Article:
By Oliver Dyar
In the article we present two important dimensions of responsibility: responsible individual practices, and being responsible with how we choose to use antibiotics at the societal level. We contend that the discovery of antibiotics has created a broad global obligation: to ensure sustainable access to effective old and new antibiotics for all those who need them.
We discuss how these responsibilities are inter-related, and how efforts to achieve both should be coordinated. We raise an important ethical challenge which we feel has been inadequately addressed so far: are we prepared to on occasion provide less than optimal treatment for individuals to sustain the effectiveness of antibiotics for society as a whole?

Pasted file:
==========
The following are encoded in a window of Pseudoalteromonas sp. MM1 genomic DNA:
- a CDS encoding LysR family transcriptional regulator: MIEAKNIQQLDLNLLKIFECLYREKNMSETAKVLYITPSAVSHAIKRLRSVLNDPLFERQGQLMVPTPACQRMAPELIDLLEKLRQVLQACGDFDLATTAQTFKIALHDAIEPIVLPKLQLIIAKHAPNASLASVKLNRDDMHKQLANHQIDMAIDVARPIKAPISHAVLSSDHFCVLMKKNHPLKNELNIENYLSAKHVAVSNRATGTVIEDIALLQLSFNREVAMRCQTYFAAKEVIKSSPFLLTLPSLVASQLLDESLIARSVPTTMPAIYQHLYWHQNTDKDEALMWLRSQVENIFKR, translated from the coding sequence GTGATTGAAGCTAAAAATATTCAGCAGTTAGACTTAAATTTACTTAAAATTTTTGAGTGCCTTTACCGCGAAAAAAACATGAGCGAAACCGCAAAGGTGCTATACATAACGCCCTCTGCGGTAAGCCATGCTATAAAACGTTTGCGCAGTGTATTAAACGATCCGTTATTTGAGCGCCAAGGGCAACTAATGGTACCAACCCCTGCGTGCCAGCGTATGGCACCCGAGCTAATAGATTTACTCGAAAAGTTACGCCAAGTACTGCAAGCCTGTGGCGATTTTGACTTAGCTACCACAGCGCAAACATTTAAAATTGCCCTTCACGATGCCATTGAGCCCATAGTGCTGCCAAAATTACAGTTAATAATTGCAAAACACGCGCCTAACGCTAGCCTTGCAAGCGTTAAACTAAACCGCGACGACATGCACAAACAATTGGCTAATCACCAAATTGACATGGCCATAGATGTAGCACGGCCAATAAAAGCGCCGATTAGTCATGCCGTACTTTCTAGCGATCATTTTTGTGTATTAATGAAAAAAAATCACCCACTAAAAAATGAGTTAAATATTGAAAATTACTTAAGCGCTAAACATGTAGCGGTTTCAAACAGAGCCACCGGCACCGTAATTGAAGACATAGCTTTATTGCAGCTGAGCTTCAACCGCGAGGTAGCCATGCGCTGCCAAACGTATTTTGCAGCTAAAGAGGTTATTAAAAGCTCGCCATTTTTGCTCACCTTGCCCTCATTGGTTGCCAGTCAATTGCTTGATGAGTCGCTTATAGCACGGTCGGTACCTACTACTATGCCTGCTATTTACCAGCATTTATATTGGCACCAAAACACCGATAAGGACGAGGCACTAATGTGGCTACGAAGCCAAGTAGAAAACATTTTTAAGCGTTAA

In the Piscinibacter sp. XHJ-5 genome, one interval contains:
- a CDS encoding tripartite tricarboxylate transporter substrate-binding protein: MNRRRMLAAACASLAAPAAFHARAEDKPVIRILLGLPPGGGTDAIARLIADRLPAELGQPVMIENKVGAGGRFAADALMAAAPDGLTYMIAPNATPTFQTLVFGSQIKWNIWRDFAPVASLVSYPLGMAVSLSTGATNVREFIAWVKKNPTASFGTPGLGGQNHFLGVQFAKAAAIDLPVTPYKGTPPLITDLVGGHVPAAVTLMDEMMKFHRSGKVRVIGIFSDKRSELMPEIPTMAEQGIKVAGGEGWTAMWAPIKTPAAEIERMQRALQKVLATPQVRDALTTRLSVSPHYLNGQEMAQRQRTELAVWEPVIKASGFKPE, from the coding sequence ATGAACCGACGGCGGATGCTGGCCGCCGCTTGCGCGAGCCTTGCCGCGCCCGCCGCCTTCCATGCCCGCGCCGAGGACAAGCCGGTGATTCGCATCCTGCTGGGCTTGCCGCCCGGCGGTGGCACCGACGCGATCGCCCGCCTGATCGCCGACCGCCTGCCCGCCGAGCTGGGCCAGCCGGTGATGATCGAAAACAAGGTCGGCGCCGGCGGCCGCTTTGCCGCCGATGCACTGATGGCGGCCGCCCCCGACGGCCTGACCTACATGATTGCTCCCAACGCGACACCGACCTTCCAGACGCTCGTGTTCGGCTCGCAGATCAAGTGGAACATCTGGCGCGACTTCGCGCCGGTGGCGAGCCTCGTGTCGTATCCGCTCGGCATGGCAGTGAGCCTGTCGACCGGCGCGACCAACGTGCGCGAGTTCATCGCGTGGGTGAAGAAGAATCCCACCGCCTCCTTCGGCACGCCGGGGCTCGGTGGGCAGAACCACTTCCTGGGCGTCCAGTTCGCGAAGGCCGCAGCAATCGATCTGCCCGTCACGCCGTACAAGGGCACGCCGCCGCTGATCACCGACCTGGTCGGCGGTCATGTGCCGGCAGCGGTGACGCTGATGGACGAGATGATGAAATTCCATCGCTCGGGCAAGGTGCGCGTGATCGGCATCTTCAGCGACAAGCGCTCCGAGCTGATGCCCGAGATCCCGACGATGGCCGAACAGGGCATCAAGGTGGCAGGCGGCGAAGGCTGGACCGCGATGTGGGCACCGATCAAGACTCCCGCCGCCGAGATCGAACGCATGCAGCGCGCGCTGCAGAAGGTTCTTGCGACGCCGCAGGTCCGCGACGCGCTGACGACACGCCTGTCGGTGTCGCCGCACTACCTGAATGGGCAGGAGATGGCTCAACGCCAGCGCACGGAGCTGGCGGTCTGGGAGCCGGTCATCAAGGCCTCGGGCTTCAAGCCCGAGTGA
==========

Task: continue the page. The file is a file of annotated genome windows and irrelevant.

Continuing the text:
We use the tragedy of the commons metaphor (see here) to illustrate the complexity involved in addressing these responsibilities in daily clinical practice, building on previous work by Levin (here), Baquero and Campos (here), and Foster and Grundmann (here). Drawing on our co-authors’ experiences in Uganda, India, China and France, we look at the real state of the antibiotics commons in the world today.
We conclude that we must head towards a global stewardship of antibiotics, and that there are promising recent developments that can support this, such as the upcoming UN General Assembly and the adoption of the Sustainable Development Goals.
The full text can be accessed here